Years of support 0

HECTARES FUNDED 0 (12,046 acres)

HECTARES CO-FUNDED 0 (7,845 acres)


Situated in north-western South America on the Tumbes-Chocó-Magdalena and Tropical Andes Biodiversity Hotspots, Colombia is one of the world’s 17 megadiverse countries and home to an astonishing 10% of all biodiversity on Earth.

Divided into six distinct bioregions, Colombia’s vast diversity of ecosystems include the Páramo and montane forests of the Andes that reach 5,775 m at Pico Cristóbal Colón; the Llanos savannahs; the moist forests of the endemic-rich Chocó in the east; the cacti and succulent-rich thorny xeric scrub along the Caribbean coast; and lowland moist evergreen tropical rainforests, igapó gallery forests and seasonally flooded várzea forests in the Amazon basin.


Colombia has the highest avian diversity on Earth, with 1,866 bird species recorded. The 95 country endemics include Multicolored Tanager and Santa Marta Tapaculo, while the 97 globally threatened species include the Yellow-eared Parrot (Vulnerable), Blue-billed Curassow, Blue-bearded Helmetcrest, Antioquia Brushfinch and Great Green Macaw (Critically Endangered). Colombia’s 543 mammal species include Spectacled Bear, Ornate Tití Monkey, Colombian Black Spider Monkey (Vulnerable), and Cotton-top Tamarin (Critically Endangered). A total of 601 species of reptiles and 824 amphibians occur here, and Colombia also has the world’s richest orchid diversity, with an astonishing 4,270 species recorded.

Colombia’s rich biodiversity is severely threatened by deforestation, driven by a high poverty rate in rural communities and removal of laws protecting forests after the government and the Revolutionary Armed Forces of Colombia signed the peace agreement of 2016. The main cause of deforestation in the Amazon region is rapidly expanding cattle ranching, while logging, gold mining, oil palm and illegal coca plantations have left just 2% of Colombia’s Chocó forest remaining. WLT is funding projects in the Andes and Chocó to help safeguard Colombia’s ecosystems and incredible wildlife.



Current projects in Colombia

Los Titíes de San Juan

Los Titíes de San Juan

Guanacas Reserve

Created in 1990 by WLT partner Fundación Guanacas Bosques de Niebla, the Guanacas Reserve protects 520 ha (1,285 acres) of cloud forest and naturally regenerating pasture in the Andes of north-western Colombia.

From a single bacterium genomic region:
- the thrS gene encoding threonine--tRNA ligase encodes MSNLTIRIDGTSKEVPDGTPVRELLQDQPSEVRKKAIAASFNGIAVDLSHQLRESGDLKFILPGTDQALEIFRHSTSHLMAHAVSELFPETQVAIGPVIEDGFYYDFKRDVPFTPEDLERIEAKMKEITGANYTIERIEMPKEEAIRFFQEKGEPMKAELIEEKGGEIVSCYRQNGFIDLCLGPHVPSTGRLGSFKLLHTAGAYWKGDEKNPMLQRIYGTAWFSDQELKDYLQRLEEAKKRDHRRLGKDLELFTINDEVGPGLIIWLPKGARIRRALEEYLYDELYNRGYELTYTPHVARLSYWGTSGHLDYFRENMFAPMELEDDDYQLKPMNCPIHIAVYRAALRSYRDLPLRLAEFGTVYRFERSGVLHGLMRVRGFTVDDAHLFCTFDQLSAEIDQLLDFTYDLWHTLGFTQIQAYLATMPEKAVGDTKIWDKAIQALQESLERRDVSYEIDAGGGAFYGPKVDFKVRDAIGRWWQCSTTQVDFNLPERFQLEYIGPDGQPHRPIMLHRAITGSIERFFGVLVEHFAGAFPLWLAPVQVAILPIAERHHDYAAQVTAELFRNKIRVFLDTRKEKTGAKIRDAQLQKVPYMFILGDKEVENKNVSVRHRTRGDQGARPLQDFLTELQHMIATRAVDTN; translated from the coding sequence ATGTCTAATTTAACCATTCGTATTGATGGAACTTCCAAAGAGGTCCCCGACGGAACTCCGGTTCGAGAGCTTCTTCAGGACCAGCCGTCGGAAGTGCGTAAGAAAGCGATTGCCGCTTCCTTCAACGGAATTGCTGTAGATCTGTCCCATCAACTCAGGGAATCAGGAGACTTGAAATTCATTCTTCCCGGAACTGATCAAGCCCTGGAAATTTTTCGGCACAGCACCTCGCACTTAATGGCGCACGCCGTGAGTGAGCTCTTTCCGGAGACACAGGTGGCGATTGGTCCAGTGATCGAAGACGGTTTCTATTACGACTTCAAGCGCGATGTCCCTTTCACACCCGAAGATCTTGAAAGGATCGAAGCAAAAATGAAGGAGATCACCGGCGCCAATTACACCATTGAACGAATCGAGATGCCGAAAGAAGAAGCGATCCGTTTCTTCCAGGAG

Situated between 1,900 and 2,700 metres within the Tropical Andes Biodiversity Hotspot, the Guanacas Reserve is home to 133 bird species, including threatened country endemics such as Red-bellied Grackle and Black-and-gold Tanager (Vulnerable), along with threatened amphibians like Buckley’s Glassfrog (Critically Endangered), Colombian Chocolate Frog and Serna’s Robber Frog (Vulnerable), and a rich flora including 70 species of orchids and the threatened Magnolia yarumalensis (Endangered) and Quindio Wax Palm (Vulnerable), both unique to Colombia.

Deforestation due to agriculture, cattle ranching and logging are the main threats to the forest and its biodiversity. Fundación Guanacas provides environmental education to local primary schools and employs people from local communities, with some working as rangers and others in the organisation’s reforestation programme.

WLT has supported Fundación Guanacas since 2019, expanding the Guanacas Reserve by 58.5 ha (145 acres) to connect it to the Santa Rosa de Osos municipal reserve, safeguarding the habitat of the Antioquia Brushfinch—Critically Endangered and numbering fewer than 50 individuals—and securing an important corridor for wild cats like Puma, Northern Tiger Cat (Vulnerable) and Ocelot.

A critically endangered Antioquia Brushfinch perched on a branch
A Cotton-top Tamarin
Los Titíes de San Juan

A WLT partner since 2022, Fundación Proyecto Tití has been working in the San Juan Nepomunceno area in northern Colombia since 2004 to safeguard the long-term future of the Cotton-top Tamarin—a Critically Endangered primate numbering just 2,000 individuals endemic to the forests of north-western Colombia.

The loss of the tamarin’s habitat due to deforestation has accelerated alarmingly in recent years, and poaching for the pet trade and zoos remains a threat despite legal protection. Since the peace agreement of 2016, the San Juan Nepomunceno area has been opened up for economic development, with forest cleared for cattle ranching, slash-and-burn agriculture and teak plantations, while selective logging degrades the forest that remains.

Created by Fundación Proyecto Tití through land purchase and management agreements, the Los Tities de San Juan reserve protects 439 ha (1,084 acres) of tropical dry forest adjoining the Los Colorados National Park. Along with the Cotton-top Tamarin, the reserve is home to 44 mammal species, 212 bird species, 20 amphibians, and 47 reptiles, including the Dahl’s Toad-headed Turtle (Critically Endangered), and over 200 plant species.

With WLT support, Fundación Proyecto Tití aims to purchase 40.6 ha (100 acres) to expand the Los Titíes de San Juan reserve and fund four field staff who will monitor and patrol the protected area.


Key species protected by WLT projects


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